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Finmeccanica Global Services v HMRC

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In Finmeccanica Global Services v HMRC [2016] EWCA Civ 1105 (17 November 2016), the Court of Appeal found that although services provided at a Farnborough air show enclosure involved an element of promotion, they did not constitute ‘advertising services’, so that the place of supply of the services was the UK.

Finmeccanica Global Services (FGS), part of a group of mainly Italian companies, is a supplier of aeronautical equipment. It sets up displays to promote its products at major events, including the Farnborough air show. The Farnborough air show provides space and an opportunity for aircraft and aerospace manufacturers to showcase their products; and provides meeting rooms and hospitality for would-be customers, the press and other selected invitees. At most, a negligible part of the FGS enclosure was open to the general public.

The FGS enclosure cost was about €14m in 2010 and FGS was responsible for arranging it. FGS invoiced the other companies of the group for its services. The issue was whether the supplies by FGS were made in the UK, as UK VAT would not be recoverable under the Refund Directive (Council Directive 2008/91EC.

The Court of Appeal noted that although the relevant provisions had changed during the period at issue, the deemed place of supply was the place where the services were supplied, or (after 1 January 2010) the place where the activities were carried out. However, there was an exception to the general rule for ‘cultural, artistic, sporting, scientific, educational, entertainment or similar activities’ or ‘advertising services’, contained in the Sixth Directive Art 9(2)(c) and 9(2)(e) (replaced by the Principal VAT Directive Art 53 and 59(b)); the issue was whether this exception applied.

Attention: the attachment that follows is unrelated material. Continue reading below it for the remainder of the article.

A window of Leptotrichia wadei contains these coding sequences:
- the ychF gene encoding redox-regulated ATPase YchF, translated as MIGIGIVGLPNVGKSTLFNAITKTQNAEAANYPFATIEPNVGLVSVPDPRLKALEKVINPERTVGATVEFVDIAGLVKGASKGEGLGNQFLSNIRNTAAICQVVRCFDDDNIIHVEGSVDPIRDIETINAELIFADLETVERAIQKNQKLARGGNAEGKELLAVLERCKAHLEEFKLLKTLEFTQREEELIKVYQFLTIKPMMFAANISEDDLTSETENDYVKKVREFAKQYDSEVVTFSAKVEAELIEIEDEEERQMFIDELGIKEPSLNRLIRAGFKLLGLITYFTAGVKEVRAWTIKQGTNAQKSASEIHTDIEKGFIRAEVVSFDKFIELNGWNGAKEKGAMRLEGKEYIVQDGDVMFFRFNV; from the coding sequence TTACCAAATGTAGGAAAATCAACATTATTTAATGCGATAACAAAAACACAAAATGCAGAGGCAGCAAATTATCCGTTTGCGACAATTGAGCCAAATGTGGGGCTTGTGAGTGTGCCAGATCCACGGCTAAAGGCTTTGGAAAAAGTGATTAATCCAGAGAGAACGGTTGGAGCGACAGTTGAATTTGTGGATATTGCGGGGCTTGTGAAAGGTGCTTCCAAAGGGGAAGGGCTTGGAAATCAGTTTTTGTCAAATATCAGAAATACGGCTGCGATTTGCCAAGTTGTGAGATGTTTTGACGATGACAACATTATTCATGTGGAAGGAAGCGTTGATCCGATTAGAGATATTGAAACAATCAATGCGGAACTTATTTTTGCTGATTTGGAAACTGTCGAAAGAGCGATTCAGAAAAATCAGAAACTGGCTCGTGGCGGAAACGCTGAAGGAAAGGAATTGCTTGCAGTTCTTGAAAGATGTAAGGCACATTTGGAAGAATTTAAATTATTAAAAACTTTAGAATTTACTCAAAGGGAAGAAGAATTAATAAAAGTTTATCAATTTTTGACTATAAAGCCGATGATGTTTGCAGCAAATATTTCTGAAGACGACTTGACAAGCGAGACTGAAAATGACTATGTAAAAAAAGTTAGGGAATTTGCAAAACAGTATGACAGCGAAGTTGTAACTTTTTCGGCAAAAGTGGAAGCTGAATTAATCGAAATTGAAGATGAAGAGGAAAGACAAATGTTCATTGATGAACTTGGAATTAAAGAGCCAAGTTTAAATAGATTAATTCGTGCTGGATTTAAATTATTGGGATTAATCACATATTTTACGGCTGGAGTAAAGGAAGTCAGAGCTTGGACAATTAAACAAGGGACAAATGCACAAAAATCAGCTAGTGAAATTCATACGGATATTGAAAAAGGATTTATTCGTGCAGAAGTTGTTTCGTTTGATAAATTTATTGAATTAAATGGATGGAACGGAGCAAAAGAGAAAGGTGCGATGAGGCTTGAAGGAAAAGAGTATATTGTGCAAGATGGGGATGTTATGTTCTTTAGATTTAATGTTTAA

The Court of Appeal observed that the only relevant services were those supplied out of or in connection with the FGS enclosure, and not the Farnborough air show as a whole. It also noted that the categories of Art 9 were mutually exclusive and that ‘the essential purpose of the supplies must be identified’. Although promotional, the activities of FGS were a specific event; FGS provided bespoke services. Additionally, applying Commission v France (Case C-68/92), ‘the further one moves away from conventional advertising as such, the more marginal the case may be for treating the supplies as falling within Art 9(2)(e)’.

In the court’s view, applying Inter-Mark (Case C-530/09), the services provided by FGS were ancillary to the group’s primary activity.

Read the decision.

Why it matters: The Court of Appeal considered that: ‘Although the supplies can be regarded as composite in the sense that an undoubted function of the enclosure they created can at one level be regarded as the advertising or promotion of the existence or qualities of the group products, to treat that purpose as defining the essential characteristics of what took place would be to elevate the general over the specific and to ignore what actually took place.’

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